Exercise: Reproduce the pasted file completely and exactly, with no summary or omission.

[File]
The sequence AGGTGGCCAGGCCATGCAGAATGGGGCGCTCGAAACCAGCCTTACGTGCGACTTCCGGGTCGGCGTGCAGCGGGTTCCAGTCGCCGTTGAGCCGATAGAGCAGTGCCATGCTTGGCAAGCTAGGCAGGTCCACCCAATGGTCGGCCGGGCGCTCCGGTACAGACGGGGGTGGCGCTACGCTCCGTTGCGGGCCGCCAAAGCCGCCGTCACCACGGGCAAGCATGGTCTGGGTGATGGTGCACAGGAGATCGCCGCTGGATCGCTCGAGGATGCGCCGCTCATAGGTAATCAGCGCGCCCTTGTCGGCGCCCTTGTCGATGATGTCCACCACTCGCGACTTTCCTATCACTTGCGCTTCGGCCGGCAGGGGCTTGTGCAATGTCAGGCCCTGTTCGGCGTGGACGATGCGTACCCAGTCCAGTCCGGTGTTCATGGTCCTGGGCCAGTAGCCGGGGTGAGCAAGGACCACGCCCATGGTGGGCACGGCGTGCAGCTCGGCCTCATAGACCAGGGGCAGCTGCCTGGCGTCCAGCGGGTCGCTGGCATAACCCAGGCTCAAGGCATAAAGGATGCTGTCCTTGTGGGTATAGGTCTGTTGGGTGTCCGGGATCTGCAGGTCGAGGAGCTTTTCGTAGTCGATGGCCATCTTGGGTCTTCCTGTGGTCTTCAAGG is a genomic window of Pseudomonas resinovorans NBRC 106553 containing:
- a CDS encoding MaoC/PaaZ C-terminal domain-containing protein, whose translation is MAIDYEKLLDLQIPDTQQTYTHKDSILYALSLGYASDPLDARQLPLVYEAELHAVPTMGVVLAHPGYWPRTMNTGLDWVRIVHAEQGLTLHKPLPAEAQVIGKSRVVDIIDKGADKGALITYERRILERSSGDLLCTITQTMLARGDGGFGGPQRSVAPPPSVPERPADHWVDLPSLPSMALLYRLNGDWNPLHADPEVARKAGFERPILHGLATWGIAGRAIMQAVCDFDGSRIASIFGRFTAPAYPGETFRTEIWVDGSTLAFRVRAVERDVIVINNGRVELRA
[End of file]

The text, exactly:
The sequence AGGTGGCCAGGCCATGCAGAATGGGGCGCTCGAAACCAGCCTTACGTGCGACTTCCGGGTCGGCGTGCAGCGGGTTCCAGTCGCCGTTGAGCCGATAGAGCAGTGCCATGCTTGGCAAGCTAGGCAGGTCCACCCAATGGTCGGCCGGGCGCTCCGGTACAGACGGGGGTGGCGCTACGCTCCGTTGCGGGCCGCCAAAGCCGCCGTCACCACGGGCAAGCATGGTCTGGGTGATGGTGCACAGGAGATCGCCGCTGGATCGCTCGAGGATGCGCCGCTCATAGGTAATCAGCGCGCCCTTGTCGGCGCCCTTGTCGATGATGTCCACCACTCGCGACTTTCCTATCACTTGCGCTTCGGCCGGCAGGGGCTTGTGCAATGTCAGGCCCTGTTCGGCGTGGACGATGCGTACCCAGTCCAGTCCGGTGTTCATGGTCCTGGGCCAGTAGCCGGGGTGAGCAAGGACCACGCCCATGGTGGGCACGGCGTGCAGCTCGGCCTCATAGACCAGGGGCAGCTGCCTGGCGTCCAGCGGGTCGCTGGCATAACCCAGGCTCAAGGCATAAAGGATGCTGTCCTTGTGGGTATAGGTCTGTTGGGTGTCCGGGATCTGCAGGTCGAGGAGCTTTTCGTAGTCGATGGCCATCTTGGGTCTTCCTGTGGTCTTCAAGG is a genomic window of Pseudomonas resinovorans NBRC 106553 containing:
- a CDS encoding MaoC/PaaZ C-terminal domain-containing protein, whose translation is MAIDYEKLLDLQIPDTQQTYTHKDSILYALSLGYASDPLDARQLPLVYEAELHAVPTMGVVLAHPGYWPRTMNTGLDWVRIVHAEQGLTLHKPLPAEAQVIGKSRVVDIIDKGADKGALITYERRILERSSGDLLCTITQTMLARGDGGFGGPQRSVAPPPSVPERPADHWVDLPSLPSMALLYRLNGDWNPLHADPEVARKAGFERPILHGLATWGIAGRAIMQAVCDFDGSRIASIFGRFTAPAYPGETFRTEIWVDGSTLAFRVRAVERDVIVINNGRVELRA